The card would nudge to its 330W TDP limit fairly frequently, but the power limit slider for our Nvidia Founders Edition RTX 3080 Ti card allows you to bump this up by 14 percent, giving us some leeway to increase frequencies.
With a bit of tweaking, I managed to add 200MHz to the core and 822MHz to the RAM. I am fairly sure the core in particular had a bit more left in it, should additional power be shoved into it. My tweaking threw the TDP into the 380W region though. Clocks went up to match, and now the core would sit around 2000 to 2050MHz during our gears 5 benchmarks.
RTX 3080 Ti Founders Edition Benchmarks
What about games then? How does Nvidia’s card perform against both the RTX 3080 and the RTX 2080 Ti (which Nvidia is very keen to compare it against in the review guides and press documentation?) and perhaps just as critically – AMD’s Radeon RX 6800 XT,
Without further ado let’s look at the results – I’m focusing on a mixture of games with some productivity thrown in. There’ll be additional coverage soon focused more on RTX games and lots of other testing!
Well, that’s a lot of data to go through – but to give you the TL;DR here – the RTX 3080 Ti is essentially an RTX 3090 – give or take a percent in performance, and half the VRAM. From asking around, Nvidia’s stance of the RTX 3090 is that it’s seen as the halo product, especially for 3d animators and content creators, and generally boosts higher and for longer (depending on the model).
For gamers though, the RTX 3080 Ti is the real flagship product – but the question is, does the card make a good argument for itself with both the RTX 3080 and AMD RX 6800 XT being a ‘thing’ too?
Well, as always that’s a choice only you can make. I won’t BS you guys, I am the kinda person to buy the RTX 3080 ti because, well, I just would want it. For most gamers though, IF you can pick up an MSRP RTX 3080 I suspect it is the better value for many, and cuts through 1440P games like butter (as you would expect, really).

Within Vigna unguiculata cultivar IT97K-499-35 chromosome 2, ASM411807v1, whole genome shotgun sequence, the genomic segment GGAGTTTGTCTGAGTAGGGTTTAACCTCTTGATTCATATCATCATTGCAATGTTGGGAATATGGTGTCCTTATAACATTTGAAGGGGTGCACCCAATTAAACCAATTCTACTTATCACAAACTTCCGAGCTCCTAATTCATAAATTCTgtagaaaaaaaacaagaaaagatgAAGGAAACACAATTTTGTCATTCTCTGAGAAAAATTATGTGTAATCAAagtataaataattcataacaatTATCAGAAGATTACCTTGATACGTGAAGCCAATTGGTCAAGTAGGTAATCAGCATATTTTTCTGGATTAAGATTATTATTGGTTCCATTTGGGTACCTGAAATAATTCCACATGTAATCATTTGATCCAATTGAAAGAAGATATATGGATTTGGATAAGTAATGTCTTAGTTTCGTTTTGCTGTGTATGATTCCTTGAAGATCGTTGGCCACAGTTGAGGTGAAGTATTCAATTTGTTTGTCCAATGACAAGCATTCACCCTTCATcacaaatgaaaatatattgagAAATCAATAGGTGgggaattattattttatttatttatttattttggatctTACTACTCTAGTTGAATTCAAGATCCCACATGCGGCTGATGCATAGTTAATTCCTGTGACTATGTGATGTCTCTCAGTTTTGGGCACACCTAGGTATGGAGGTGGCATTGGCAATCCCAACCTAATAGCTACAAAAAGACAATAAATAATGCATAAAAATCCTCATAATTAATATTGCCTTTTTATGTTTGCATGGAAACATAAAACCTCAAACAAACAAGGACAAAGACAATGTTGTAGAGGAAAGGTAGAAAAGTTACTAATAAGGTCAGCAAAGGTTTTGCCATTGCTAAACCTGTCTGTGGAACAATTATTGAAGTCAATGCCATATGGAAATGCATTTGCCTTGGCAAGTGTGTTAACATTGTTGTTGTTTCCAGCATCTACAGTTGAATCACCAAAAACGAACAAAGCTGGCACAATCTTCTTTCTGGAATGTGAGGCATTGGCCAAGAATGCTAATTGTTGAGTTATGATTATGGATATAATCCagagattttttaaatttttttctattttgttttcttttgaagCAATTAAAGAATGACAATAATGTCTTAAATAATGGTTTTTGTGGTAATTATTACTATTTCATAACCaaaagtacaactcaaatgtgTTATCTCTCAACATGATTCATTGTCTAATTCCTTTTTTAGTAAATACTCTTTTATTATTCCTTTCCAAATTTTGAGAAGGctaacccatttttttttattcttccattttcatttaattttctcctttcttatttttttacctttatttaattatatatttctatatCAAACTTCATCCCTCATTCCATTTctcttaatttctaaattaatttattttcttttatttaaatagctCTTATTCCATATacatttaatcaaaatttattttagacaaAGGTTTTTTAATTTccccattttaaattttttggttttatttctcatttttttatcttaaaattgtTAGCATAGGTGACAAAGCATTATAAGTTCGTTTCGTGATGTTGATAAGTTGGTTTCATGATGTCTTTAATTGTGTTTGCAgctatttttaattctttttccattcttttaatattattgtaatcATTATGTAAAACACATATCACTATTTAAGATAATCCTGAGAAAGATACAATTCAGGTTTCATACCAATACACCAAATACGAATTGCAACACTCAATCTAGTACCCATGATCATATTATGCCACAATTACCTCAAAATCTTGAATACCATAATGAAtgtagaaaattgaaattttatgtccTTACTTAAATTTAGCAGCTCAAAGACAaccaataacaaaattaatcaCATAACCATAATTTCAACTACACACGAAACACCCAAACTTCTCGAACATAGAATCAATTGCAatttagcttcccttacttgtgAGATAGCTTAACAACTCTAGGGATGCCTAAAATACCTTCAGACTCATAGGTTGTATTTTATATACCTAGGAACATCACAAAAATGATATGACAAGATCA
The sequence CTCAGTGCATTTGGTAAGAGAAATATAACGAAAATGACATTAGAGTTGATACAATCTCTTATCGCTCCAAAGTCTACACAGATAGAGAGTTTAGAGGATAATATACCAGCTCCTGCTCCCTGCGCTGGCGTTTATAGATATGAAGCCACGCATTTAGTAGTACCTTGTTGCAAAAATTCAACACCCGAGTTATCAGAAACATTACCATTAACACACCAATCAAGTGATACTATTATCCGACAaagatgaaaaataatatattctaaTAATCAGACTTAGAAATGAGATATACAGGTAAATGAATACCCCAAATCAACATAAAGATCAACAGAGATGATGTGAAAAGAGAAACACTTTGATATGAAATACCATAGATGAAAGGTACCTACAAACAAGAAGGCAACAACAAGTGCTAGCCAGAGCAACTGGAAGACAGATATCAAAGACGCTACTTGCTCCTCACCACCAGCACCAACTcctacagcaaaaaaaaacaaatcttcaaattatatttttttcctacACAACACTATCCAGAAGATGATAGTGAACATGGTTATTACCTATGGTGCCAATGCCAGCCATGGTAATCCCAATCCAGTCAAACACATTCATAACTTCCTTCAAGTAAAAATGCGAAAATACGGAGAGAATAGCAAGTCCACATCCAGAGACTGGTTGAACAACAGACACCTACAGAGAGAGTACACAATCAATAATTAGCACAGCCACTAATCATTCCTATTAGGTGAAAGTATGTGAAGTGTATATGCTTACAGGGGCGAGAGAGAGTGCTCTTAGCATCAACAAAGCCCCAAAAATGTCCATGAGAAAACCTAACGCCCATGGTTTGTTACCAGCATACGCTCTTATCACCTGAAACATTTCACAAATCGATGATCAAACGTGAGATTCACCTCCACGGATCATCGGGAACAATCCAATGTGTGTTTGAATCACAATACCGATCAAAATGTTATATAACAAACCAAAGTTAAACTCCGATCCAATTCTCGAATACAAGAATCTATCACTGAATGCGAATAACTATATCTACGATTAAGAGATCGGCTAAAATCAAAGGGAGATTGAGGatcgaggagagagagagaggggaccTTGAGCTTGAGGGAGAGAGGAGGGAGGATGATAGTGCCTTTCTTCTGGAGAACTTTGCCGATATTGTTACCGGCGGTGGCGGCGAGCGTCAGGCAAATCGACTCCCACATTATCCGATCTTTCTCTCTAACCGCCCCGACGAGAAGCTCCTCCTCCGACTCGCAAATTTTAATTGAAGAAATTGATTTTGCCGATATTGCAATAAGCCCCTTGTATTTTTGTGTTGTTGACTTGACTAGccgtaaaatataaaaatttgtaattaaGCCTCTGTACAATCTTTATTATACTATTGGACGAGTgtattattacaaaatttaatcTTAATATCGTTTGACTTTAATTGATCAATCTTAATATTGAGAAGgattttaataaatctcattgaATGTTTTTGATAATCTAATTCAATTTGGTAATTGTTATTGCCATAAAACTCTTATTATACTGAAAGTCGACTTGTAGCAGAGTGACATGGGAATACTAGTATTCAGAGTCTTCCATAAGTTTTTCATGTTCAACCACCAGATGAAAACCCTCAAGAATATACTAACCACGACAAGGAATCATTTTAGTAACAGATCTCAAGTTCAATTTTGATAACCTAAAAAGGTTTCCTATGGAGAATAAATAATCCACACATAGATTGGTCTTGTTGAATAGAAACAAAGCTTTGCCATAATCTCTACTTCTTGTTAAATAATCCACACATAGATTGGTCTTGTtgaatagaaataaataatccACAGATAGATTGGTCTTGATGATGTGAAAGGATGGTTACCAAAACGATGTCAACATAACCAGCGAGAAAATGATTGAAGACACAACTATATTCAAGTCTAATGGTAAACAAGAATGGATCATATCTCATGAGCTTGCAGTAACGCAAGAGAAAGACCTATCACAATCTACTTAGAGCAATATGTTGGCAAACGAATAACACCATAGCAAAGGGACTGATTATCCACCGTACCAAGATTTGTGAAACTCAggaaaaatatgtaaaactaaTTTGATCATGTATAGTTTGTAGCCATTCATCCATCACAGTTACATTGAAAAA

There’s a real sense that the RTX 3080 Ti is the product Nvidia should have released as the RTX 3080, and the extra VRAM to me is quite comforting (what an odd statement, VRAM being comforting).
From Nvidia’s own marketing, this latest GeForce does what Nvidia set out to do, by and large, outperforms the RTX 2080 Ti by a great margin and really, games such as Control and Watch Dogs legion are now definitely very much playable with RTX enabled, even at higher resolutions thanks to DLSS.
Indeed, I believe that the GeForce 20 series could be seen as a necessary architecture for Ray Tracing and DLSS adoption by Nvidia, and only now in mid-2021 are we really seeing game studios crank out RTX supported titles at a decent pace. For gamers with an RTX 2080 Ti though, your card is still very capable, and this is particularly true if you’re running with either DLSS or a target resolution of 1440P.
The RTX 3080 Ti will doubtlessly be the card Nvidia fans will no doubt want in their rig if they have the cash to afford it. Perhaps the most interesting upcoming product in Nvidia’s Ampere lineup is the RTX 3070 Ti, and we’ll hopefully have a review for you guys soon – so you know the drill, subscribe for that.
I also feel it’s worth throwing out that soon AMD’s FSR will be released (the 23rd) and I very much look forward to testing this in a wide range of applications and tests too.